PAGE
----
Famous Landscape Paintings and Where to Find Them
Have you ever wondered where those beautiful lilies in Monet’s painting can be admired that isn’t within the walls of the Met?
You’re about to find out. Monet, Van Gogh, Hokusai; Water Lillies, Starry Night, The Great Wave. We know them in their art form, but where do they actually exist outside the two-dimensional world? Well, secrets they are no more. So, prepare to get cultured and discover where the most famous landscape paintings are located and how to find them.
‘The Water Lily Pond: Green Harmony‘ by Claude Monet
Claude Monet’s Water Lilies (or Nympheas) are a collection of around 250 oil paintings by French impressionist Claude Monet. The paintings depict his gardens at is home in Giverny, France. Giverny has been made famous by the painters residence in his late life, so much so that it is the second most visited tourist site in Normandy after Mont Saint-Michel. It is about an hour from Paris, and sits idyllically waiting for the visitors who, through the small fare charged for entry, keep the Fondation Monet (which preserves his house and gardens) well supported.
‘Wanderer Above the Sea of Fog’ by Caspar David Friedrich
Friedrich’s beautiful painting is considered one of the masterpiece’s of Romanticism and depicts various elements from the Elbe Sandstone Mountains in Saxony and Bohemia. The highland region of Elbe is an hours drive from Dresden, and is ideal for climbing and hiking. As can be seen in the picture, the mountains themselves are unique and extremely picturesque, while the sandstone bridge is an amazing example of skilled craftsmanship, and well worth the trip.
‘The Great Wave Off Kanagawa’ by Hokusai
The Great Wave off Kanagawa was originally a woodblock print by Hokusai. It is the first print of his series Thirty-six Views of Mount Fuji. The print has original impressions in museums all around the world, and has become significant in popular culture, as it is continuously recreated and re imagined. Mount Fuji is a sacred mountain in Japan, which is considered a symbol of national identity as well as beauty. The mountain has an abundance of visitors each year, many of whom choose to hike it’s trails, some who climb it and then ski down it.
‘View from Mount Holyoke, Northampton, Massachusetts, after a Thunderstorm—The Oxbow’ by Thomas Cole
Thomas Cole’s painting, like Friedrich’s, is a Romantic panorama the the Connecticut River Valley after a thunderstorm. While it is not secret what this painting depicts, as it very clearly states it in the title. The painting has been considered as a confrontation between wilderness and civilisation. On the right, the picture depicts a much sunnier Connecticut, however the wilderness still is great and plenty; Cole captured a timeless beauty that still today shines through, and can easily be visited.
‘The Boulevard Montmartre at Night’ by Camille Pissarro.
The defining features of Montmartre – the stairs and Sacre-Coeur. This, and a hundred other things, come to mind when thinking about Montmartre, which is exactly what Camille Pissarro was trying to capture in her beautiful painting. The painting is an impression of the street’s new identity as the centre of European architecture in 1897. Paris is still the same enchanting and alluring city, Montmartre being very much part of that.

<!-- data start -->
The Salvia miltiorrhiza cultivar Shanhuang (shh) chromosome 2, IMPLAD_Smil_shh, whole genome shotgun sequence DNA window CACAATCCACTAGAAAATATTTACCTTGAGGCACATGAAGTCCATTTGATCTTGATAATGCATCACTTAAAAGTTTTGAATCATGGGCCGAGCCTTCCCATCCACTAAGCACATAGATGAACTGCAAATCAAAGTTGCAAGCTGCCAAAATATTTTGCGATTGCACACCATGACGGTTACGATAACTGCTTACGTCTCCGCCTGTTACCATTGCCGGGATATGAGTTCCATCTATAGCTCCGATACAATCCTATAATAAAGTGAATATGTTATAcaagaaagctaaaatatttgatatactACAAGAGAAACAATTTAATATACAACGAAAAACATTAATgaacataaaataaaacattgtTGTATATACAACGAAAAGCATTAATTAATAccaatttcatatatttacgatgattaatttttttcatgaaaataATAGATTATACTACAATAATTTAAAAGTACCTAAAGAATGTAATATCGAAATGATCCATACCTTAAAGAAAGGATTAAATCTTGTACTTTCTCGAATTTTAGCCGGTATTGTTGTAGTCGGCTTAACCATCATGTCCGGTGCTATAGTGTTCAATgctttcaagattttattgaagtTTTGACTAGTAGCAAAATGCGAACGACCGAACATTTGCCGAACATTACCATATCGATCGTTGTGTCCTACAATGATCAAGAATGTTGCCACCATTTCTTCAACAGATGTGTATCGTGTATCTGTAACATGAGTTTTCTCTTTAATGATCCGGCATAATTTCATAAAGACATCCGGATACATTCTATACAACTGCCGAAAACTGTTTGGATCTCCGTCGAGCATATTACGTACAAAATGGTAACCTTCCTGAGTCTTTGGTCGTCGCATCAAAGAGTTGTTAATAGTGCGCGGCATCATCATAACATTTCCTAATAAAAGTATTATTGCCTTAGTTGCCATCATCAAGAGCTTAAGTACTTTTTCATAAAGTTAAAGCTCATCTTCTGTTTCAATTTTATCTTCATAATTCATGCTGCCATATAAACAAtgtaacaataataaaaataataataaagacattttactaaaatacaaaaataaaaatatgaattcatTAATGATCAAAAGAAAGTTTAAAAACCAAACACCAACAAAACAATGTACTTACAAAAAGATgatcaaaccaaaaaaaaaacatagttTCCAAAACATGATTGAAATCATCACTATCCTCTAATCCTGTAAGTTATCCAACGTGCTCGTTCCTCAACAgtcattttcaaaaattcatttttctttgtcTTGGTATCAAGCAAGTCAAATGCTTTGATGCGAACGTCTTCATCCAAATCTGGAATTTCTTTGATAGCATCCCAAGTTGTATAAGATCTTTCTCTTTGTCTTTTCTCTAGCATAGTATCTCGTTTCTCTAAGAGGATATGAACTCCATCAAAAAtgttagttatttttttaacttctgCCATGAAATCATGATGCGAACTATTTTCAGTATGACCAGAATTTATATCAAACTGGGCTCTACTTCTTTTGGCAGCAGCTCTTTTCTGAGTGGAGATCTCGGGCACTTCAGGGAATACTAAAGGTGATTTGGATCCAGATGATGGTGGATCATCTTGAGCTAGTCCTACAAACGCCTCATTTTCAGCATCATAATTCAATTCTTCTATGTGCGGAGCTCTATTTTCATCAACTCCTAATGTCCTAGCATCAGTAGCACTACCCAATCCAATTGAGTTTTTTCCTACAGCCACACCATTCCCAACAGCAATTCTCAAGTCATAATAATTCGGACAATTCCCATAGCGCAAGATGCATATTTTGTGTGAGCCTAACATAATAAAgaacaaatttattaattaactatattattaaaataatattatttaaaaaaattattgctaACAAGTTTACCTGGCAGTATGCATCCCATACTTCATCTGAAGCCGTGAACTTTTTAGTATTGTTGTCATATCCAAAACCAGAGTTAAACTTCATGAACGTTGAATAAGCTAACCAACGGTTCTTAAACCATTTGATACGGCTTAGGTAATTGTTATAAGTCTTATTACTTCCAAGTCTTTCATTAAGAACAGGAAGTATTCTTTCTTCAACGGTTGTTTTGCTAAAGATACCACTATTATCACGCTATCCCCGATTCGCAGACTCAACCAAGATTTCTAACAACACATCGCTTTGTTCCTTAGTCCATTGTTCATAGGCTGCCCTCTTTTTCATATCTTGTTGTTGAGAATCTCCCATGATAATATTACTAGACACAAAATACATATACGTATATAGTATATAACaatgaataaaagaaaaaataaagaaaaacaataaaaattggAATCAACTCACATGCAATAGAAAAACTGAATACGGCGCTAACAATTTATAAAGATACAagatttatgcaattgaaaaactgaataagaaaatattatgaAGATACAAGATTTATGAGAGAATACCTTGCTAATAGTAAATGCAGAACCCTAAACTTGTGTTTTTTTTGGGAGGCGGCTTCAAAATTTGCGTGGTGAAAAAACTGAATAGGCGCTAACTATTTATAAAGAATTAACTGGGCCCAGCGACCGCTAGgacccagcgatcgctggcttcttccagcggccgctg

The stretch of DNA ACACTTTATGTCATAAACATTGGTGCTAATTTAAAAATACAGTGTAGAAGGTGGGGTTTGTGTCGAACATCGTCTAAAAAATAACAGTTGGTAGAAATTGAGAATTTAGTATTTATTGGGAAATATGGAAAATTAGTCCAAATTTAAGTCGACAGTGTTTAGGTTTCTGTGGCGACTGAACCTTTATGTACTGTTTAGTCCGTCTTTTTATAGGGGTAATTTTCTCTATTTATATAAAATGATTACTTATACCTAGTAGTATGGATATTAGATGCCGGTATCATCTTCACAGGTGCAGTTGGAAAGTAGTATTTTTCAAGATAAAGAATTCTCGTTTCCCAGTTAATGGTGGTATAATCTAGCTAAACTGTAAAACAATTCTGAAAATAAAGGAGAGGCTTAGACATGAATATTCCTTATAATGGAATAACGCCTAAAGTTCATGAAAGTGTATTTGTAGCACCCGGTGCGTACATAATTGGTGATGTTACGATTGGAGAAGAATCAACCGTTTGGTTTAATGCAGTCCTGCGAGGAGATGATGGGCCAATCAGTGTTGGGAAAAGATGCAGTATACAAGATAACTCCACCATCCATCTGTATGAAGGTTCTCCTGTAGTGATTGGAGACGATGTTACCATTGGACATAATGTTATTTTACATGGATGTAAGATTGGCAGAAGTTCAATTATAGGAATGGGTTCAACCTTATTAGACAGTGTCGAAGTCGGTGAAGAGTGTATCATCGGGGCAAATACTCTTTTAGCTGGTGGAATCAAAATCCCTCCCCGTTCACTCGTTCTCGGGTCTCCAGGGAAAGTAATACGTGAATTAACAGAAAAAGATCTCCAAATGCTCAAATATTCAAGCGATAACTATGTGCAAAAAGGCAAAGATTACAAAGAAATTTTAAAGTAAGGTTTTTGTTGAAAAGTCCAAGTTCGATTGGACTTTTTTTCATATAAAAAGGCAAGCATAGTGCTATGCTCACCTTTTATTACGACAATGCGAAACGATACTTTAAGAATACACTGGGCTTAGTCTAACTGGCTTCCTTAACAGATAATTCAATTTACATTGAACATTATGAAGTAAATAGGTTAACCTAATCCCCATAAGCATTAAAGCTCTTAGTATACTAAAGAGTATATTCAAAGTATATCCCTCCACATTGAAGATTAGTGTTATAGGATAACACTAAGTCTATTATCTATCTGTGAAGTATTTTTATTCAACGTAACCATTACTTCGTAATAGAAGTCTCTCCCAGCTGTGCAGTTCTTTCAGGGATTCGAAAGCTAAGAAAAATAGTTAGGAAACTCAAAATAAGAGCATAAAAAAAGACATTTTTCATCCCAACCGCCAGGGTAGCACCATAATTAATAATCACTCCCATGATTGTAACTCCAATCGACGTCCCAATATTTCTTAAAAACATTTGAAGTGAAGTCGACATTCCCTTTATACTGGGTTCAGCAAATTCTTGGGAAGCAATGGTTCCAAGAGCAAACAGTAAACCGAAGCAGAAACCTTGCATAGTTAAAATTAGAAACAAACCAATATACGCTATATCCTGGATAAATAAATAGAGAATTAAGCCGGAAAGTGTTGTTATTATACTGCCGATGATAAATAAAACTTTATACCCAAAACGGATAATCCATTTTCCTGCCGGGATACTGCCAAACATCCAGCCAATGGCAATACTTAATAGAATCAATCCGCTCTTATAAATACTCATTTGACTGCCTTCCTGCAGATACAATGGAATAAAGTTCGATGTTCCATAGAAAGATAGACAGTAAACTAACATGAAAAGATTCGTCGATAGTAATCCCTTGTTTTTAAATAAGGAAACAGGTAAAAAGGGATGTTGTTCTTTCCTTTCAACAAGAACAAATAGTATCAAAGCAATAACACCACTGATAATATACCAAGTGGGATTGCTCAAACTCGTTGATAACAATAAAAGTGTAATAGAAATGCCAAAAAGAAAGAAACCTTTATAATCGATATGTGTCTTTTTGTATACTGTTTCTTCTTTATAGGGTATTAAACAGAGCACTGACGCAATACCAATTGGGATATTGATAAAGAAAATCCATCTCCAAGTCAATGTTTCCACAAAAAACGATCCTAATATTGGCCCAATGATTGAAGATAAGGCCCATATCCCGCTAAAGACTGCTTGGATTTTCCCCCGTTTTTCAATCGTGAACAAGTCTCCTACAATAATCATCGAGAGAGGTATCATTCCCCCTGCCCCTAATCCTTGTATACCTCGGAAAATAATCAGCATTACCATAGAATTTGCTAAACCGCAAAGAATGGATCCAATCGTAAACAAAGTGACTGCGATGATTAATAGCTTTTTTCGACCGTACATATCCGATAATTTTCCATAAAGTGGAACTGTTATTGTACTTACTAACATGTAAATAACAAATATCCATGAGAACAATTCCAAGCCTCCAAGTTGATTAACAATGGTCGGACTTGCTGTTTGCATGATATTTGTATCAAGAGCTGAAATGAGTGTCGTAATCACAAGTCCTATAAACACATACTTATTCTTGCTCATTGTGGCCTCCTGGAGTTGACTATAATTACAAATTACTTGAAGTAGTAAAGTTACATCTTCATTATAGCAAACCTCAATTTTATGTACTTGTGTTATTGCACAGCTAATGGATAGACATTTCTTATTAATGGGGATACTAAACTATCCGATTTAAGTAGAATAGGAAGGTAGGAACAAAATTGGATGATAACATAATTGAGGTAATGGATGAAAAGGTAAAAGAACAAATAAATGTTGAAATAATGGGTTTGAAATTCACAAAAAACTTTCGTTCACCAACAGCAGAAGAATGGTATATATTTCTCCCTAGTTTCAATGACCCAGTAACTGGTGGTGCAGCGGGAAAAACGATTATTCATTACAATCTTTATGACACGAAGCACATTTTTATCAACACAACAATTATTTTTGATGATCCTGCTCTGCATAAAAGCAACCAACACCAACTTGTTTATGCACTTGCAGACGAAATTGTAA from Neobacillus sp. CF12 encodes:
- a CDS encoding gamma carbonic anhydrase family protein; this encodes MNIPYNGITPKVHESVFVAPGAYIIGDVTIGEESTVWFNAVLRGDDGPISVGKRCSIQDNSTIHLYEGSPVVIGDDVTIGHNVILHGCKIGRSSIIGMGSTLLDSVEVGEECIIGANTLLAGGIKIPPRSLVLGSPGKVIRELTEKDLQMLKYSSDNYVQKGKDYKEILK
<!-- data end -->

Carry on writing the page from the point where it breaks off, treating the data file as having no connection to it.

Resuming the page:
‘The Hay Wain’ by John Constable
Location is an interesting part of this renowned English painting, finished in 1821, which hangs in National Gallery in London. The painting depicts a rural scene on the River Stour between the English counties of Suffolk and Essex. Willy Lott’s Cottage is visible on the far left, which is near Flatford Mill in Suffolk. The Stour forms the border of two counties, while the left bank is in Suffolk, the landscape on the right bank is in Essex. The cottage is owned by The National Trust and is used as a base for art courses.
‘The Starry Night’ by Vincent van Gogh
The Starry Night depicts the view from Vincent Van Gogh’s room at the Saint-Paul-de-Mausole (asylum) in Saint-Remy. Vincent van Gogh has a collection of paintings named Saint-Paul Asymlum, Saint-Remy of which The Starry Night is a part. The asylum, in which Van Gogh was self-admitted, was a significant part of Van Gogh’s life, as he was in there from May 1889 to May 1890. He was confined to the grounds of asylum, which is what he then recreated in his art. It is possible to visit the Saint-Paul-de-Mausole (pictured) and stand in the room that overlooked Van Gogh’s view.
View of Toledo by El Greco
El Greco’s View of Toledo is celebrated throughout art history due to El Greco’s impeccable depiction of the sky. In his painting, El Greco took some liberties with rearranging where some buildings are located, however he includes the Castle of San Servando, which still stands today. Toledo has obviously changed a fair amount since El Greco produced his painting between 1596-1600. Still stunning, this rare landscape (for the time) is a timeless piece of work that plays with expressive colour and form that is considered otherwise unparalleled in art history.
The Fighting Temeraire by J.M.W Turner
The Fighting Temeraire depicts the HMS Temeraire ship, which played a distinguished role in the Battle of Trafalgar, being towed by paddle-wheel steam tug up the Thames towards Rotherhithe. Today, the Thames and Rotherhithe, which is located on a peninsula on the south bank of the Thames, are very much alive and visit-able. The demise of heroic strength is the subject of the painting, and it has been suggested that the ship symbolises the painter himself, as he had many accomplishments but was contemplating his mortality. If you feel like doing the same, perhaps on the banks of Thames in Rotherhithe is the place to contemplate.